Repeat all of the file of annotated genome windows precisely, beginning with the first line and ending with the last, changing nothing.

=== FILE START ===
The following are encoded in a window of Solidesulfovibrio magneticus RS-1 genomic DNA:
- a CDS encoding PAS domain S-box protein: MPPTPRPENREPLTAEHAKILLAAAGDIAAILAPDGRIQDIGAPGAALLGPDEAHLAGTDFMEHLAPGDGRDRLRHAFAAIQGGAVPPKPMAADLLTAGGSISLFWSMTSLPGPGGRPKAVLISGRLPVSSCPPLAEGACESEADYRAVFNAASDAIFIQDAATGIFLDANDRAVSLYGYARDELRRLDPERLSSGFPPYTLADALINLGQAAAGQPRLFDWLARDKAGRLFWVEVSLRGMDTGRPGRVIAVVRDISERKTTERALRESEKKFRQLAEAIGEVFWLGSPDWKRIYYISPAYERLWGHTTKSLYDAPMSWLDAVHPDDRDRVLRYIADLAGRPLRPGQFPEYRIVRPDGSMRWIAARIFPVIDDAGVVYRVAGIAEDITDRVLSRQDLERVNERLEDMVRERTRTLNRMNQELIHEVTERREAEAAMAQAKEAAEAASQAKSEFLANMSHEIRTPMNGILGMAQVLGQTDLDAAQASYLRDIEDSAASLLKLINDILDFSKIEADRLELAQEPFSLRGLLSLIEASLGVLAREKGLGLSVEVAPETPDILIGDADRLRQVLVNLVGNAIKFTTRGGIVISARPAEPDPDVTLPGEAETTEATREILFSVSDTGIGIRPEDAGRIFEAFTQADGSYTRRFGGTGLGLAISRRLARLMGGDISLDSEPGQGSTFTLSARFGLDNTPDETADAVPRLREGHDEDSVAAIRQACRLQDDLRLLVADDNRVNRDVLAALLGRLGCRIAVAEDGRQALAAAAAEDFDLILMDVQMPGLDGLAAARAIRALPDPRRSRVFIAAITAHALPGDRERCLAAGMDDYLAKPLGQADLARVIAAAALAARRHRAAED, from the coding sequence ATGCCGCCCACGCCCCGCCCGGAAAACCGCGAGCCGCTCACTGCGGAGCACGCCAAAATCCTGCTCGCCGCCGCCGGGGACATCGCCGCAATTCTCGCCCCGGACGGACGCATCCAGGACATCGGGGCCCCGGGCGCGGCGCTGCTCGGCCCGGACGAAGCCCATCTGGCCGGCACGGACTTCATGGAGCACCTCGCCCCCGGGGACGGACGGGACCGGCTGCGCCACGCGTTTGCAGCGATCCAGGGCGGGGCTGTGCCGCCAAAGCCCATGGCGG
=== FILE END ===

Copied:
The following are encoded in a window of Solidesulfovibrio magneticus RS-1 genomic DNA:
- a CDS encoding PAS domain S-box protein: MPPTPRPENREPLTAEHAKILLAAAGDIAAILAPDGRIQDIGAPGAALLGPDEAHLAGTDFMEHLAPGDGRDRLRHAFAAIQGGAVPPKPMAADLLTAGGSISLFWSMTSLPGPGGRPKAVLISGRLPVSSCPPLAEGACESEADYRAVFNAASDAIFIQDAATGIFLDANDRAVSLYGYARDELRRLDPERLSSGFPPYTLADALINLGQAAAGQPRLFDWLARDKAGRLFWVEVSLRGMDTGRPGRVIAVVRDISERKTTERALRESEKKFRQLAEAIGEVFWLGSPDWKRIYYISPAYERLWGHTTKSLYDAPMSWLDAVHPDDRDRVLRYIADLAGRPLRPGQFPEYRIVRPDGSMRWIAARIFPVIDDAGVVYRVAGIAEDITDRVLSRQDLERVNERLEDMVRERTRTLNRMNQELIHEVTERREAEAAMAQAKEAAEAASQAKSEFLANMSHEIRTPMNGILGMAQVLGQTDLDAAQASYLRDIEDSAASLLKLINDILDFSKIEADRLELAQEPFSLRGLLSLIEASLGVLAREKGLGLSVEVAPETPDILIGDADRLRQVLVNLVGNAIKFTTRGGIVISARPAEPDPDVTLPGEAETTEATREILFSVSDTGIGIRPEDAGRIFEAFTQADGSYTRRFGGTGLGLAISRRLARLMGGDISLDSEPGQGSTFTLSARFGLDNTPDETADAVPRLREGHDEDSVAAIRQACRLQDDLRLLVADDNRVNRDVLAALLGRLGCRIAVAEDGRQALAAAAAEDFDLILMDVQMPGLDGLAAARAIRALPDPRRSRVFIAAITAHALPGDRERCLAAGMDDYLAKPLGQADLARVIAAAALAARRHRAAED, from the coding sequence ATGCCGCCCACGCCCCGCCCGGAAAACCGCGAGCCGCTCACTGCGGAGCACGCCAAAATCCTGCTCGCCGCCGCCGGGGACATCGCCGCAATTCTCGCCCCGGACGGACGCATCCAGGACATCGGGGCCCCGGGCGCGGCGCTGCTCGGCCCGGACGAAGCCCATCTGGCCGGCACGGACTTCATGGAGCACCTCGCCCCCGGGGACGGACGGGACCGGCTGCGCCACGCGTTTGCAGCGATCCAGGGCGGGGCTGTGCCGCCAAAGCCCATGGCGG